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Anti-Slavery conference spearheads fight against modern slavery

1 November 2023

Experts and practitioners came together to tackle the urgent and complex issue of modern slavery at The Anti-Slavery Wales Conference 2023, an event jointly hosted by Cardiff Business School and Welsh Government.

Held at Cardiff Business School on 18 October to mark Anti-Slavery Day, the Anti-Slavery Wales Conference 2023 brought together various stakeholders uniting for change. Attendees included representatives from the public, private and third sectors, as well as individuals with lived experiences of modern slavery.

The event was co-chaired by Dr Maryam Lotfi, Lecturer in Supply Chain Management at Cardiff Business School, and Mr Joshua Vuglar, Head of Modern Slavery and Workers’ Rights at Welsh Government.

The conference revolved around four key themes outlined by the Anti-Slavery Wales Forum, including:

  • victims and survivors
  • prevention
  • training and awareness
  • supply chain and international issues
Professor Rachel Ashworth, Dean and Head of Cardiff Business School welcoming the audience.

Professor Rachel Ashworth, Dean and Head of Cardiff Business School, delivered the conference opening address, saying:

"We need to make sure all our efforts in this school make a difference to those being trafficked, to those being enslaved, whether that's here in Wales or across the world.”

She added: “We all have a key role to play today - when we come together we can be more powerful than we think and deliver the change we want to see."

Hannah Blythyn MS delivering the opening remarks.

Next to speak was The Deputy Minister for Social Partnership, Hannah Blythyn MS, who talked about the challenges of modern slavery in Wales.

She expressed appreciation to Cardiff University for establishing the Modern Slavery and Social Sustainability Research Group. Conference co-chair, Dr Maryam Lotfi, is co-director of the research group, a high-profile, cutting-edge, proactive research collaboration on modern slavery and social sustainability, the first of its kind in Wales and the UK. The group was set up by Cardiff Business School and Cardiff University’s Social Science Research Park (SPARK).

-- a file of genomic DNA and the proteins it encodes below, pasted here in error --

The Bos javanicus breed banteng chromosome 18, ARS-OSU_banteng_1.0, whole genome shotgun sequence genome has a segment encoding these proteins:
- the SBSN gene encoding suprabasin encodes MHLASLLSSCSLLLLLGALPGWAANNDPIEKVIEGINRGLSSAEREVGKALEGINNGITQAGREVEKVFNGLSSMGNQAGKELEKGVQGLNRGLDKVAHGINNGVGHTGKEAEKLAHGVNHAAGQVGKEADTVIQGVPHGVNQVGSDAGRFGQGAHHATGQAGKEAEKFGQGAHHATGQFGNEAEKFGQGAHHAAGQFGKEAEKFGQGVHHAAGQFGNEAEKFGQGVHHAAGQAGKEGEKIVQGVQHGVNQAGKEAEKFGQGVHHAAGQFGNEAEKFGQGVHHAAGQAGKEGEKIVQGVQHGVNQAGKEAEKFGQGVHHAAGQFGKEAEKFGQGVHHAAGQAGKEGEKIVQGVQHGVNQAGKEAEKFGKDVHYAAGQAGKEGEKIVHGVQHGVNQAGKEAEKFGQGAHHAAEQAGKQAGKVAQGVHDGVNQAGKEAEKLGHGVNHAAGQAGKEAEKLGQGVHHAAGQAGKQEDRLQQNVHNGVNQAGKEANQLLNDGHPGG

Dame Sara Thornton delivering her speech.

A key speaker at the conference was Dame Sara Thornton, former Independent Anti-Slavery Commissioner and Professor of Practice in Modern Slavery Policy at the University of Nottingham. She delivered a speech outlining challenges that urgently need to be addressed.

Speaking about the Modern Slavery Act 2015, Dame Sara Thornton claimed that the UK government could do more to build on this, including:

  • Extending the law to the public sector
  • Making reporting mandatory for certain sectors
  • Establishing a single reporting deadline
  • Introducing sanctions for compliance

She said little progress has been made, leading to the UK falling behind the EU and other countries in addressing modern slavery.

Conference co-chairs, Joshua Vuglar and Dr Maryam Lotfi.

Dr Maryam Lotfi delivered a talk at the event on ‘modern slavery and the global supply chain: the power of research for international impact’. She said:

“Modern slavery in supply chains is a global issue. Our approach should be zoom-in-zoom out. Otherwise, we might have a Wales free from slavery but we are still consuming and importing the goods that are produced somewhere else by modern slavery.”

Dr Lotfi added: “modern slavery is a complex issue that can only be addressed through multi-stakeholder collaborative initiatives. It is highly dynamic, and even with adequate preparation, there are high-impact risks that can affect the global scenario.”

Throughout the morning session, attendees were engaged by a series of impactful speakers, followed by stimulating panel discussions in the afternoon. The conference drew 212 attendees in-person and online, making it a significant event addressing the critical issue of modern slavery in Wales.

For more information, please contact Dr Maryam Lotfi. (

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